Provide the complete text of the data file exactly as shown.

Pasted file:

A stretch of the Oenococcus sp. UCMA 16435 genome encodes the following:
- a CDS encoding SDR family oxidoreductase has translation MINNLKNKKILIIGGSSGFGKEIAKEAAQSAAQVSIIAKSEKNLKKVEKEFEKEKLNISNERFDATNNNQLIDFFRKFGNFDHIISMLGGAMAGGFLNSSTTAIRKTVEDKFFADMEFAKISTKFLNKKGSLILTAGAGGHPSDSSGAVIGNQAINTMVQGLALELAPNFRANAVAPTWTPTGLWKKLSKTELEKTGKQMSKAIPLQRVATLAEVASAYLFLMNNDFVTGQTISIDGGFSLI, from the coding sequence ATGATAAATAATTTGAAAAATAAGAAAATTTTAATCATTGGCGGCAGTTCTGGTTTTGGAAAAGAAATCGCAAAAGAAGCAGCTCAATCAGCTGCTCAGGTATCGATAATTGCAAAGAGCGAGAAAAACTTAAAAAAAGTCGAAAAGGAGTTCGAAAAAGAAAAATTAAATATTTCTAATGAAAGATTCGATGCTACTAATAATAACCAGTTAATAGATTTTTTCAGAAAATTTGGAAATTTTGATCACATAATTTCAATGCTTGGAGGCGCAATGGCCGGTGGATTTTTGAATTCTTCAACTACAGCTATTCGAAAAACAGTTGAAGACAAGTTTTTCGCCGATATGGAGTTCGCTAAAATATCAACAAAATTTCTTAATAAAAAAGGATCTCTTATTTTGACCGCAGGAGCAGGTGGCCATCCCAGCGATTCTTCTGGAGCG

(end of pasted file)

A stretch of the Oenococcus sp. UCMA 16435 genome encodes the following:
- a CDS encoding SDR family oxidoreductase has translation MINNLKNKKILIIGGSSGFGKEIAKEAAQSAAQVSIIAKSEKNLKKVEKEFEKEKLNISNERFDATNNNQLIDFFRKFGNFDHIISMLGGAMAGGFLNSSTTAIRKTVEDKFFADMEFAKISTKFLNKKGSLILTAGAGGHPSDSSGAVIGNQAINTMVQGLALELAPNFRANAVAPTWTPTGLWKKLSKTELEKTGKQMSKAIPLQRVATLAEVASAYLFLMNNDFVTGQTISIDGGFSLI, from the coding sequence ATGATAAATAATTTGAAAAATAAGAAAATTTTAATCATTGGCGGCAGTTCTGGTTTTGGAAAAGAAATCGCAAAAGAAGCAGCTCAATCAGCTGCTCAGGTATCGATAATTGCAAAGAGCGAGAAAAACTTAAAAAAAGTCGAAAAGGAGTTCGAAAAAGAAAAATTAAATATTTCTAATGAAAGATTCGATGCTACTAATAATAACCAGTTAATAGATTTTTTCAGAAAATTTGGAAATTTTGATCACATAATTTCAATGCTTGGAGGCGCAATGGCCGGTGGATTTTTGAATTCTTCAACTACAGCTATTCGAAAAACAGTTGAAGACAAGTTTTTCGCCGATATGGAGTTCGCTAAAATATCAACAAAATTTCTTAATAAAAAAGGATCTCTTATTTTGACCGCAGGAGCAGGTGGCCATCCCAGCGATTCTTCTGGAGCG